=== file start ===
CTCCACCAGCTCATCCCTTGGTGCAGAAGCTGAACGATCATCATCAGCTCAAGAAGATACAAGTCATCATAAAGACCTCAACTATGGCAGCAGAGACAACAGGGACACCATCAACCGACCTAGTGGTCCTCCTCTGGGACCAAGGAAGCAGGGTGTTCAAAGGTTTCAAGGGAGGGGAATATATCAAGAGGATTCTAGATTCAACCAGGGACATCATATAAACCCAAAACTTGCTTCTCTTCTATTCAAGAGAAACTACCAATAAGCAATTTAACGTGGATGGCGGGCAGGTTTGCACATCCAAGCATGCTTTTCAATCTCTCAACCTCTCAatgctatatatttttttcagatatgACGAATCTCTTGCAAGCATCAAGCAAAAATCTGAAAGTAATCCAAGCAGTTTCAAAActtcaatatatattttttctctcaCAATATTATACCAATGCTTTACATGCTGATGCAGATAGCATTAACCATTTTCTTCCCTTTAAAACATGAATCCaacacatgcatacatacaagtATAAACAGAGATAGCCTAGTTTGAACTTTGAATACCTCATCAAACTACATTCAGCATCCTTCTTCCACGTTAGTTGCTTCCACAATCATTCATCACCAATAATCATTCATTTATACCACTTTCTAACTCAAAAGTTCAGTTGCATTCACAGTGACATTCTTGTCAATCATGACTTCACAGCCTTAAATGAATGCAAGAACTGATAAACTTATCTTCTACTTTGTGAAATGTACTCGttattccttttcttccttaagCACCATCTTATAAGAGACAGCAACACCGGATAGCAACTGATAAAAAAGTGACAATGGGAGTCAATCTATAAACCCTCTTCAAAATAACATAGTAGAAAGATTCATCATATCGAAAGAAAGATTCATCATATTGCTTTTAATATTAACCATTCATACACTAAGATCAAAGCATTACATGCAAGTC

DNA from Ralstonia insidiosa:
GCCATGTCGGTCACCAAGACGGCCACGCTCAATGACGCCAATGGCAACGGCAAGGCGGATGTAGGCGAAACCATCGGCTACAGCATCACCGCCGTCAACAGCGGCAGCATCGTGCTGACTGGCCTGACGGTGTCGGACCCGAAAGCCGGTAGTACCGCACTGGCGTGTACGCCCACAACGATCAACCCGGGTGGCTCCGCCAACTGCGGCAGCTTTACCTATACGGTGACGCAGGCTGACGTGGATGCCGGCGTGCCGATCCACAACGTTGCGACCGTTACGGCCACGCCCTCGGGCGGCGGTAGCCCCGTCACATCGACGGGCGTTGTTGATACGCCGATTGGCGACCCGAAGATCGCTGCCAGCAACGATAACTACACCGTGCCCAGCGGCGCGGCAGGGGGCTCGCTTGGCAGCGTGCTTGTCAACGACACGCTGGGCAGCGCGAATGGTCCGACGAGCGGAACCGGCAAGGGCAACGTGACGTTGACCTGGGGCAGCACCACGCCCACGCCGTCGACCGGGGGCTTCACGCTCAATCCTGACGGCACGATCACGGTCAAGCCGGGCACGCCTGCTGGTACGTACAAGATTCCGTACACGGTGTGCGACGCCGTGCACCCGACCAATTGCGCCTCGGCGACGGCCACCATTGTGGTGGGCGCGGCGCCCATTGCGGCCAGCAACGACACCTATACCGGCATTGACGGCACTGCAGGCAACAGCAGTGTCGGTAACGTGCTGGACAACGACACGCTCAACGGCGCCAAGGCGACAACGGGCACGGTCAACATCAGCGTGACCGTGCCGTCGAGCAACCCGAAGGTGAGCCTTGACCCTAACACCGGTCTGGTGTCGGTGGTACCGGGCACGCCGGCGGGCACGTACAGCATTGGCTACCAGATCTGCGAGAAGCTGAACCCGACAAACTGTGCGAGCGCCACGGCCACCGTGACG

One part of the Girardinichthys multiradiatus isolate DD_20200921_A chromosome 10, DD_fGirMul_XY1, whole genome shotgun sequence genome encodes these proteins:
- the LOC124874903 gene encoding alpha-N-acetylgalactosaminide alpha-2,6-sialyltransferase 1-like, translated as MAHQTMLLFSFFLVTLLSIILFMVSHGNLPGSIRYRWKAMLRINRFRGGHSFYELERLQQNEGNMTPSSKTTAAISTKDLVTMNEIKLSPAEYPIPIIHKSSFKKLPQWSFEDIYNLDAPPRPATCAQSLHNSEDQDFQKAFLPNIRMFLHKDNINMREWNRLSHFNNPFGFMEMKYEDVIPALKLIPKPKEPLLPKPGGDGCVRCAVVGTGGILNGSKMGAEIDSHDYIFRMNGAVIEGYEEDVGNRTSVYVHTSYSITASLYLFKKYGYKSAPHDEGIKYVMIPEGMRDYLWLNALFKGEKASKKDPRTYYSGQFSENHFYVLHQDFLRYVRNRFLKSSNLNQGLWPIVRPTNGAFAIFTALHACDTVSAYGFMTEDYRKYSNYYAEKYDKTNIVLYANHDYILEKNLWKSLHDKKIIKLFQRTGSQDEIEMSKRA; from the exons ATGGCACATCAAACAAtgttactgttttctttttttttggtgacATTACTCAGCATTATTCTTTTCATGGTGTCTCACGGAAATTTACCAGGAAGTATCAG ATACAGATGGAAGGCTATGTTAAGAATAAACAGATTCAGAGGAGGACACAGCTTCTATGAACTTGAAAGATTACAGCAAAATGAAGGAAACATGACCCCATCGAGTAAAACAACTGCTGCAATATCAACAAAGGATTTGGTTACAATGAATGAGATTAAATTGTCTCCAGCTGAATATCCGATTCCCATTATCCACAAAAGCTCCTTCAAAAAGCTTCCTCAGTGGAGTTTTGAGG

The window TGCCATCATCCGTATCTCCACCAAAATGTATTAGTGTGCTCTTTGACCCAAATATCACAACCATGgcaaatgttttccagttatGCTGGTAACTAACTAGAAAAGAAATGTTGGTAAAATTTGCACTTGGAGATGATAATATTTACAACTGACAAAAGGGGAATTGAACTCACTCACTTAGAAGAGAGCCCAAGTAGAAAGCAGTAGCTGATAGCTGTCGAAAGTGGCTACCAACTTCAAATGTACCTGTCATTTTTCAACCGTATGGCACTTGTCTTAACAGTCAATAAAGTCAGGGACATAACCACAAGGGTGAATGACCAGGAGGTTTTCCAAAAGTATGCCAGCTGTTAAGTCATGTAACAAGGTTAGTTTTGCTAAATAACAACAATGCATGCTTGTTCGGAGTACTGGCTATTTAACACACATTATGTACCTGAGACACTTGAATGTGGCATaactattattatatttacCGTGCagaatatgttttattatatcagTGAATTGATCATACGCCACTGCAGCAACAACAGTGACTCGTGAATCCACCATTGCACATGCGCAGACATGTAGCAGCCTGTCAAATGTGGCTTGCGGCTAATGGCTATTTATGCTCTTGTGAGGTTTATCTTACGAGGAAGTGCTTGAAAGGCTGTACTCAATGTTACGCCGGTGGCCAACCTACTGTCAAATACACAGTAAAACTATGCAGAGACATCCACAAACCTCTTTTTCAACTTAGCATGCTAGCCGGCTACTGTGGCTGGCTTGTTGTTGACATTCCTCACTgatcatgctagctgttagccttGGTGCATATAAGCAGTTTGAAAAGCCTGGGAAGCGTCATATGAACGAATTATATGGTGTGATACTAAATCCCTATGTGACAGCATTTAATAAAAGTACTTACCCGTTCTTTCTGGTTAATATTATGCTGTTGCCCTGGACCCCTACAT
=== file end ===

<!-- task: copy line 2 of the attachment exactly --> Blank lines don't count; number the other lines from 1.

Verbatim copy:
DNA from Ralstonia insidiosa: